where i is a state (certain preceding characters) and <math>p_i(j)<math> is the probability of <math>j<math> given <math>i<math> as the previous character (s).
For a second order Markov source, the entropy rate is
 <math> H(\mathcal{S}) = \sum_i p_i \sum_j p_i(j) \sum_k p_{i,j}(k)\ \log \ p_{i,j}(k). \,\!<math>
In general the bary entropy of a source <math>\mathcal{S}<math> = (S,P) with source alphabet S = {a_{1}, …, a_{n}} and discrete probability distribution P = {p_{1}, …, p_{n}} where p_{i} is the probability of a_{i} (say p_{i} = p(a_{i})) is defined by:
 <math> H_b(\mathcal{S}) =  \sum_{i=1}^n p_i \log_b p_i \,\!<math>
Note: the b in "bary entropy" is the number of different symbols of the "ideal alphabet" which is being used as the standard yardstick to measure source alphabets. In information theory, two symbols are necessary and sufficient for an alphabet to be able to encode information, therefore the default is to let b = 2 ("binary entropy"). Thus, the entropy of the source alphabet, with its given empiric probability distribution, is a number equal to the number (possibly fractional) of symbols of the "ideal alphabet", with an optimal probability distribution, necessary to encode for each symbol of the source alphabet. Also note that "optimal probability distribution" here means a uniform distribution: a source alphabet with n symbols has the highest possible entropy (for an alphabet with n symbols) when the probability distribution of the alphabet is uniform. This optimal entropy turns out to be <math> log_b \, n <math>.
Another way to define the entropy function H (not using the Markov model) is by proving that H is uniquely defined (as earlier mentioned) iff H satisfies 1)  3):
1) H(p_{1}, …, p_{n}) is defined and continuous for all p_{1}, …, p_{n} where p_{i} <math>\in<math>[0,1] for all i = 1, …, n and p_{1} + … + p_{n} = 1. (Remark that the function solely depends on the probability distribution, not the alphabet.)
2) For all positive integers n, H satisfies
 <math>
H\underbrace{\left(\frac{1}{n}, \ldots, \frac{1}{n}\right)}_{n\ \mathrm{arguments}} < H\underbrace{\left(\frac{1}{n+1}, \ldots, \frac{1}{n+1}\right).}_{n+1\ \mathrm{arguments}} <math>
3) For positive integers b_{i} where b_{1} + … + b_{n} = n, H satisfies
 <math>
H\underbrace{\left(\frac{1}{n}, \ldots, \frac{1}{n}\right)}_n = H\underbrace{\left(\frac{b_1}{n}, \ldots, \frac{b_n}{n}\right)}_n + \sum_{i=1}^n \frac{b_i}{n} H\underbrace{\left(\frac{1}{b_i}, \ldots, \frac{1}{b_i}\right)}_{b_i}. <math>
Efficiency
A source alphabet encountered in practice should be found to have a probability distribution which is less than optimal. If the source alphabet has n symbols, then it can be compared to an "optimized alphabet" with n symbols, whose probability distribution is uniform. The ratio of the entropy of the source alphabet with the entropy of its optimized version is the efficiency of the source alphabet, which can be expressed as a percentage.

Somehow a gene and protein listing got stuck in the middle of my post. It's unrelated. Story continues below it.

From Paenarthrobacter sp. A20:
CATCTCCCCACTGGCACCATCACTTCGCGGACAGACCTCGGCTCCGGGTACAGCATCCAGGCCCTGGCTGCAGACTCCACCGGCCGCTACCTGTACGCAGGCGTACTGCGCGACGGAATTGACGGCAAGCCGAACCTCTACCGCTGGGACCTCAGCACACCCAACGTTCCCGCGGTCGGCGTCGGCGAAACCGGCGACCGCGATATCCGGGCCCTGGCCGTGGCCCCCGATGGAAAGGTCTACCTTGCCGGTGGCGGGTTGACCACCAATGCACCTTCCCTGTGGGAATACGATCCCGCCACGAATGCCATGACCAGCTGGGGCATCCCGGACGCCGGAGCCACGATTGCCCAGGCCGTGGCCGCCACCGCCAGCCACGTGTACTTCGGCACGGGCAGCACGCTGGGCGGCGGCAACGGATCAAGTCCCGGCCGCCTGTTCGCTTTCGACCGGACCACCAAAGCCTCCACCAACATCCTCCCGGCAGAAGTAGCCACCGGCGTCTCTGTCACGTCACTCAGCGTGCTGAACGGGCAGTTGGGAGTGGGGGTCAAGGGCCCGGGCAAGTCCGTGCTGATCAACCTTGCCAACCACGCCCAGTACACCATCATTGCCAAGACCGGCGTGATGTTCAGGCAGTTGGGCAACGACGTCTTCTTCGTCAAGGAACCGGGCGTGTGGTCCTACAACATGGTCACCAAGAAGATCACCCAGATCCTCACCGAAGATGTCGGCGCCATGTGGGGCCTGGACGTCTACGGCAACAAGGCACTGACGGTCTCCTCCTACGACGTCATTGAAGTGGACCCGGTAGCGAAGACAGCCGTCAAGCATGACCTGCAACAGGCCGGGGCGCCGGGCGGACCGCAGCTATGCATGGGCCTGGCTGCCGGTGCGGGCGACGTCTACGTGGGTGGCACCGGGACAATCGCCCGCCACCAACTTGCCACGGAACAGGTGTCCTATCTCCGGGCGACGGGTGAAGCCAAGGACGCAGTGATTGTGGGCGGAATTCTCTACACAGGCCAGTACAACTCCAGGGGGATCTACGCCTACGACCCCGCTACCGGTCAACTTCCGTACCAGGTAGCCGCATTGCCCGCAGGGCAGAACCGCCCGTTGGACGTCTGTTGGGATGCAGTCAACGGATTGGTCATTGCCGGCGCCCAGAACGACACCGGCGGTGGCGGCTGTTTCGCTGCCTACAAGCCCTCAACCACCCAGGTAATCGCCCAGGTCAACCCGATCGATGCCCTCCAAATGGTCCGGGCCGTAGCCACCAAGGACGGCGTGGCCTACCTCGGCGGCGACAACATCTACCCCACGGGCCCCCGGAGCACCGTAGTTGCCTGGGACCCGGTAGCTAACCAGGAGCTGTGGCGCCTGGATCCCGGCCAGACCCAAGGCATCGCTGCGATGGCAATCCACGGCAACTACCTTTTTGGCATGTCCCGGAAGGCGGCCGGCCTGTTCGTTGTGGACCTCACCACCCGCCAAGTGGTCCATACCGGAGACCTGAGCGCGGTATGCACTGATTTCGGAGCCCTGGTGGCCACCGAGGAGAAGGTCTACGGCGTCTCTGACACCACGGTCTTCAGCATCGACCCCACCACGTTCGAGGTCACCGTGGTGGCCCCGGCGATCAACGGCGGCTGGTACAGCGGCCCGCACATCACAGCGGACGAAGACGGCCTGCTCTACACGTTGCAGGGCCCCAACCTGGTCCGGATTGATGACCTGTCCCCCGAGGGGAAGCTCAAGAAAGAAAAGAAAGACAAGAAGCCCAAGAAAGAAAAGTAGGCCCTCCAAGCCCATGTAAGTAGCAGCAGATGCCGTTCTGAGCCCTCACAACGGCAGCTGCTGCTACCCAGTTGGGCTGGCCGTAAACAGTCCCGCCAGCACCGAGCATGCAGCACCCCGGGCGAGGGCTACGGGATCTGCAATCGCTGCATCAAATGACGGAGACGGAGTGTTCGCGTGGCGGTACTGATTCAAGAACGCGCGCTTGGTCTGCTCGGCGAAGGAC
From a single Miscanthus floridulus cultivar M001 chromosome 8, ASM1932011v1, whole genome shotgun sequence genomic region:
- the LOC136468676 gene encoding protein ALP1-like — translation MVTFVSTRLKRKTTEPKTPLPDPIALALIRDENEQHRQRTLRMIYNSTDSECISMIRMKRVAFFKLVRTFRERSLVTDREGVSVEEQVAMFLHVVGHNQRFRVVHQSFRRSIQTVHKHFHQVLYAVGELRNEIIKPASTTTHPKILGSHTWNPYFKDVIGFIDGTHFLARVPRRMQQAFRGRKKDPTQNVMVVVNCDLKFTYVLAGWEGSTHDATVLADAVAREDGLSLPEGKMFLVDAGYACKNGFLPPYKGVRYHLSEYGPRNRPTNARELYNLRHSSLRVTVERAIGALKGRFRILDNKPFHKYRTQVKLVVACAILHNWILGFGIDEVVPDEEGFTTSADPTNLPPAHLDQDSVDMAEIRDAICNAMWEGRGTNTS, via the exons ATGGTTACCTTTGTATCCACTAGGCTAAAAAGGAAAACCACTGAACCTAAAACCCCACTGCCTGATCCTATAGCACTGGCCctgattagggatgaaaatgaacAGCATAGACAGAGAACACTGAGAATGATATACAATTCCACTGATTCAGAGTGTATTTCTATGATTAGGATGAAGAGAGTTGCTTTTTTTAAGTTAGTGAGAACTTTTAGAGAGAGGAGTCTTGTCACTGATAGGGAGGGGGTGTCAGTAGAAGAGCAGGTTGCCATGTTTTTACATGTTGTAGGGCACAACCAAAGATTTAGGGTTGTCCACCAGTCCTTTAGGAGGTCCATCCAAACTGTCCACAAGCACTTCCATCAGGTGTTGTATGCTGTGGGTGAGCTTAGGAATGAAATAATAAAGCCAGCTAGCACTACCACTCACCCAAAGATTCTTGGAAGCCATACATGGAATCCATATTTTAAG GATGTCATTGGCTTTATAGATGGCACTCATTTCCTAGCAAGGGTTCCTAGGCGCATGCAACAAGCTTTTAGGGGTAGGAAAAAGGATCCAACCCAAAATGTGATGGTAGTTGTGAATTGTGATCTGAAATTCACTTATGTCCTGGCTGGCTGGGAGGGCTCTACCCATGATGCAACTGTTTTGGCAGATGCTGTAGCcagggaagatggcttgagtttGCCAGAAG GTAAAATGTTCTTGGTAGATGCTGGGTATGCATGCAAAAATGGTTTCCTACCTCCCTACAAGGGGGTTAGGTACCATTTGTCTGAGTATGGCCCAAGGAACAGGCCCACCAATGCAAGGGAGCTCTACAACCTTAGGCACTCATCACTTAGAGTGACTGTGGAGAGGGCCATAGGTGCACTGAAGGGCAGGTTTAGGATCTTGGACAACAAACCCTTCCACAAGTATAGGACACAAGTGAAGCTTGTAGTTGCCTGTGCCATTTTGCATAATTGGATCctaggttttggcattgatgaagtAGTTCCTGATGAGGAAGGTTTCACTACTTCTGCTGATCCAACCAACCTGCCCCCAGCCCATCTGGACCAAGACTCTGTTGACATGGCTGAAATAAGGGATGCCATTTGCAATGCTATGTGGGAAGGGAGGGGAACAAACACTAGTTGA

This implies that the efficiency of a source alphabet with n symbols can be defined simply as being equal to its nary entropy.
Derivation of Shannon's entropy
Since the entropy was given as a definition, it does not need to be derived. On the other hand, a "derivation" can be given which gives a sense of the motivation for the definition as well as the link to thermodynamic entropy.
Q. Given a roulette with n pockets which are all equally likely to be landed on by the ball, what is the probability of obtaining a distribution (A_{1}, A_{2}, …, A_{n}) where A_{i} is the number of times pocket i was landed on and
 <math> P = \sum_{i=1}^n A_i \,\!<math>
is the total number of balllanding events?
A. The probability is a multinomial distribution, viz.
 <math> p = {\Omega \over \Tau} = {P! \over A_1! \ A_2! \ A_3! \ \dots \ A_n!} \left(\frac1n\right)^P \,\!<math>
where
 <math> \Omega = {P! \over A_1! \ A_2! \ A_3! \ \dots \ A_n!} \,\!<math>
is the number of possible combinations of outcomes (for the events) which fit the given distribution, and
 <math> \Tau = n^P \ <math>
is the number of all possible combinations of outcomes for the set of P events.
Q. And what is the entropy?
A. The entropy of the distribution is obtained from the logarithm of Ω:
 <math> H = \log \Omega = \log \frac{P!}{A_1! \ A_2! \ A_3! \dots \ A_n!} \,\!<math>
 <math> = \log P!  \log A_1!  \log A_2!  \log A_3!  \dots  \log A_n! \ <math>
 <math> = \sum_i^P \log i  \sum_i^{A_1} \log i  \sum_i^{A_2} \log i  \dots  \sum_i^{A_n} \log i \,\!<math>
The summations can be approximated closely by being replaced with integrals:
 <math> H = \int_1^P \log x \, dx  \int_1^{A_1} \log x \, dx  \int_1^{A_2} \log x \, dx  \dots  \int_1^{A_n} \log x \, dx. \,\!<math>
The integral of the logarithm is
 <math> \int \log x \, dx = x \log x  \int x \, {dx \over x} = x \log x  x. \,\!<math>
So the entropy is
 <math> H = (P \log P  P + 1)  (A_1 \log A_1  A_1 + 1)  (A_2 \log A_2  A_2 + 1)  \dots  (A_n \log A_n  A_n + 1) <math>
 <math> = (P \log P + 1)  (A_1 \log A_1 + 1)  (A_2 \log A_2 + 1)  \dots  (A_n \log A_n + 1) <math>
 <math> = P \log P  \sum_{x=1}^n A_x \log A_x + (1  n) \,\!<math>
Change A_{x} to p_{x} = A_{x}/P and change P to 1 (in order to measure the "bias" or "unevenness", in the probability distribution of the pockets for a single event), then
 <math> H = (1  n)  \sum_{x=1}^n p_x \log p_x \,\!<math>
and the term (1 − n) can be dropped since it is a constant, independent of the p_{x} distribution. The result is
 <math> H =  \sum_{x=1}^n p_x \log p_x \,\!<math>.
Thus, the Shannon entropy is a consequence of the equation
 <math> H = \log \Omega \ <math>
which relates to Boltzmann's definition,
 <math> \mathcal{S} = K \ln \Omega <math>,